Takes a little time and exploring, but the new forum is getting easier to figure out as you go.
 

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One thing to keep in mind is color. If your going to be leaving it in the forest and getting very far from it get a color that stands out or put a flag on it. We were working in a 1000 acre wood and got off to go look for a couple of boundary corners. Then we keep walking further and further away. We were off the trails. Started back and couldn't find our olive drab ATVs. Looked for them for half an hour. At one time we figured we were 100 feet away from them and couldn't see them. We weren't disoriented, I knew where north was. Just couldn't see them. I'd hate to be in a Maine forest and loose site of my ATV. Last two we've bought have been red, never had a problem with them.
 

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One thing to keep in mind is color. If your going to be leaving it in the forest and getting very far from it get a color that stands out or put a flag on it. We were working in a 1000 acre wood and got off to go look for a couple of boundary corners. Then we keep walking further and further away. We were off the trails. Started back and couldn't find our olive drab ATVs. Looked for them for half an hour. At one time we figured we were 100 feet away from them and couldn't see them. We weren't disoriented, I knew where north was. Just couldn't see them. I'd hate to be in a Maine forest and loose site of my ATV. Last two we've bought have been red, never had a problem with them.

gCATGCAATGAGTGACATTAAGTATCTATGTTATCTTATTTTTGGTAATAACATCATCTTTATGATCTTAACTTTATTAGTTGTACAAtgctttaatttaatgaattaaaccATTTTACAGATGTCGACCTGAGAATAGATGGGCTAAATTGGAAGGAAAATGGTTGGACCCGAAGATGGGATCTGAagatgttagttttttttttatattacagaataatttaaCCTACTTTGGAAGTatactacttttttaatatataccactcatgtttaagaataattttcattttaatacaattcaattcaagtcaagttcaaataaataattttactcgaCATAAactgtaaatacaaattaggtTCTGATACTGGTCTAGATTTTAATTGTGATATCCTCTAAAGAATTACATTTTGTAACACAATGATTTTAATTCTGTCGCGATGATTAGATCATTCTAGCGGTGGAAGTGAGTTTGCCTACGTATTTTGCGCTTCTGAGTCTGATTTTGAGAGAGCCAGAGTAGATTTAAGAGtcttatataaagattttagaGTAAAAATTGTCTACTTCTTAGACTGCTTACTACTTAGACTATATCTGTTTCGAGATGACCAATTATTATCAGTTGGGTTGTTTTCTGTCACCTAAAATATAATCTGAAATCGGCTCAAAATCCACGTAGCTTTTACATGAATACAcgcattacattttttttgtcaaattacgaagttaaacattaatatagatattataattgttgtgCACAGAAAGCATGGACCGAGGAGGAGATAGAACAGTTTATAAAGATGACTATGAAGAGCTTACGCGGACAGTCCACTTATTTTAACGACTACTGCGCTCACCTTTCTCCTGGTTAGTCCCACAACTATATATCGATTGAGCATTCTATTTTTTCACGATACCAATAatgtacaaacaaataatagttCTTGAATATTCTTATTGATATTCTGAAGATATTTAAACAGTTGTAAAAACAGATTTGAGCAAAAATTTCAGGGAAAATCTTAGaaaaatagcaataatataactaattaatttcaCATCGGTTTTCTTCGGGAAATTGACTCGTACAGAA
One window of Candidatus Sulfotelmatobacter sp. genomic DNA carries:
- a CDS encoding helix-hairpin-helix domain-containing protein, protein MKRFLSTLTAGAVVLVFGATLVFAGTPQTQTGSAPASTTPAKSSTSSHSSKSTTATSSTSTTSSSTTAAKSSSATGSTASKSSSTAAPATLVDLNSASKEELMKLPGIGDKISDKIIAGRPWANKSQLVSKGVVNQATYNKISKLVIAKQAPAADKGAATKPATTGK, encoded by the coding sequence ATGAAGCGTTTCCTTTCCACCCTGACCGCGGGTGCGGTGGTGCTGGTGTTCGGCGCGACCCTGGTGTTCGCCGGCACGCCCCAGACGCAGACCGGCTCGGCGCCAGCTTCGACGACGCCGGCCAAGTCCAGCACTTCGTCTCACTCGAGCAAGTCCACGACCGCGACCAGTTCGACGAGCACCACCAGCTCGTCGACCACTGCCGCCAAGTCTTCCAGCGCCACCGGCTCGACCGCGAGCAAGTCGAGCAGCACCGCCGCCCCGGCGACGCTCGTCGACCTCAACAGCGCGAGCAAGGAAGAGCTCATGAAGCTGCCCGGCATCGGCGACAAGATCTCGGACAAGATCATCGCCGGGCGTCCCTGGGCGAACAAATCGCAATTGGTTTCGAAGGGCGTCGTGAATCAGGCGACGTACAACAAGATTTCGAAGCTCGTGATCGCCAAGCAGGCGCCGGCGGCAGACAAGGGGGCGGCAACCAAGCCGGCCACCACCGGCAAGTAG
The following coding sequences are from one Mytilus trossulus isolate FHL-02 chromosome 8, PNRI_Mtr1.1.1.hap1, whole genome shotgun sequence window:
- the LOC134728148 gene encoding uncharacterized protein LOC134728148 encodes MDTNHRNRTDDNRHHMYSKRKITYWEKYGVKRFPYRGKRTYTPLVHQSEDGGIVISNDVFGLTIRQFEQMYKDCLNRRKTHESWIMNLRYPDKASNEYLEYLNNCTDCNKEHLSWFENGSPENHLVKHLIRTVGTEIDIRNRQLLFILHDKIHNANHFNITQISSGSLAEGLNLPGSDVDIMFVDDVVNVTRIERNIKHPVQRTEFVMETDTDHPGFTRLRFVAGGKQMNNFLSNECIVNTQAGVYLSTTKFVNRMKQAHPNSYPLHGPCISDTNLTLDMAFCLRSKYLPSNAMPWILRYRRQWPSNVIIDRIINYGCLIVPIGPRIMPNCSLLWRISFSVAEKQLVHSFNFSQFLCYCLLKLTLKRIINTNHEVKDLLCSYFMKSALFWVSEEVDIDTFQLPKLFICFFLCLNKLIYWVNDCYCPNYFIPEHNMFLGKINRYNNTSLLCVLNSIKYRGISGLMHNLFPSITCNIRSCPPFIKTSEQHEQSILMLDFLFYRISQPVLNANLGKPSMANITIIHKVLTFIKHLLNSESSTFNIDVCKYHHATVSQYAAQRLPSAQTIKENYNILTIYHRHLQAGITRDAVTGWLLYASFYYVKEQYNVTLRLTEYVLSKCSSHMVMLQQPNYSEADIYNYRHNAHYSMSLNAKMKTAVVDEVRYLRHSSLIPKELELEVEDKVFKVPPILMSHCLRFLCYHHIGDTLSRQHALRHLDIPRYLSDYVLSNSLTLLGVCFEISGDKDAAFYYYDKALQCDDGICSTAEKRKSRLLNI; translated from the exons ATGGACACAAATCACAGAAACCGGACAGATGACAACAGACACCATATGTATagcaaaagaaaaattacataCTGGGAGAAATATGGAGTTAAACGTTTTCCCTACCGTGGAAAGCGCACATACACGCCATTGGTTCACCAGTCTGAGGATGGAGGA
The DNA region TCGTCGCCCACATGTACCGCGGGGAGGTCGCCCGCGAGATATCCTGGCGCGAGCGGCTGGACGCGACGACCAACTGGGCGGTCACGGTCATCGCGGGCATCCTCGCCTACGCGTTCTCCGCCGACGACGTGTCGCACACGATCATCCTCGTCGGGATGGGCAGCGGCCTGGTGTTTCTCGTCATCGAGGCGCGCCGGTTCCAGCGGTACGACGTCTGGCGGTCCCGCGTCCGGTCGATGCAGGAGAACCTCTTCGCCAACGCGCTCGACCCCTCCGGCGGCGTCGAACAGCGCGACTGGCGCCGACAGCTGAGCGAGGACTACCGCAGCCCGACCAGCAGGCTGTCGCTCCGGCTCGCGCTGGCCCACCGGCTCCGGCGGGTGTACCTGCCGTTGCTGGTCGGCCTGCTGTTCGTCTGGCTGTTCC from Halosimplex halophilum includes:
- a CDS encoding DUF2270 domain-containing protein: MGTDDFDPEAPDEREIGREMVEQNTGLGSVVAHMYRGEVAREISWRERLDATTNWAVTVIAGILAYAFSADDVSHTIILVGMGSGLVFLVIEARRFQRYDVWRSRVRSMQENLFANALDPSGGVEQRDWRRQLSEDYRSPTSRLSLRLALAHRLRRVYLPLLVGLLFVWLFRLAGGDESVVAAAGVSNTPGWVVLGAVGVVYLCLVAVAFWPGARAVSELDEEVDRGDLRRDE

Good point. ATV,s here are required to have a red flag, SMV triangle. Side by sides require that too and a flashing orange/yellow light. Best to check State rules and regulations. Some States also require registration with a sticker and numbers like boats. Some go as far as requiring break lights and turn signals.
 

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Discussion Starter #131 (Edited)
Thanks very much for all the continued ideas and suggestions. Lots of it here including the last six or so posts. It's very helpful to me in thinking through this project.

I got a call back from the third dealer I've spoken with to get prices. His store is further north than any of the others, up in Jackman near the Quebec border. (Translation: serious boonies in the northwest highlands.) I spoke with him on Saturday and asked that he search a bit for a 450 EPS (but not an SE). He called this morning saying he's found several tan/camo units that he can have delivered in.

What he said next rocked me. $7500 out the door; the guy on the coast wants $8k, which includes taxes, destination charge and "document" fee. I asked the guy in Jackman about fees. He said he does not charge destination and document fees, only taxes. So he's probably got my business.

Trying to ramp up funding effort now. I got an email this morning from a major supporter of my work who may even be able to kick in $5k. Going to see how I can work things out.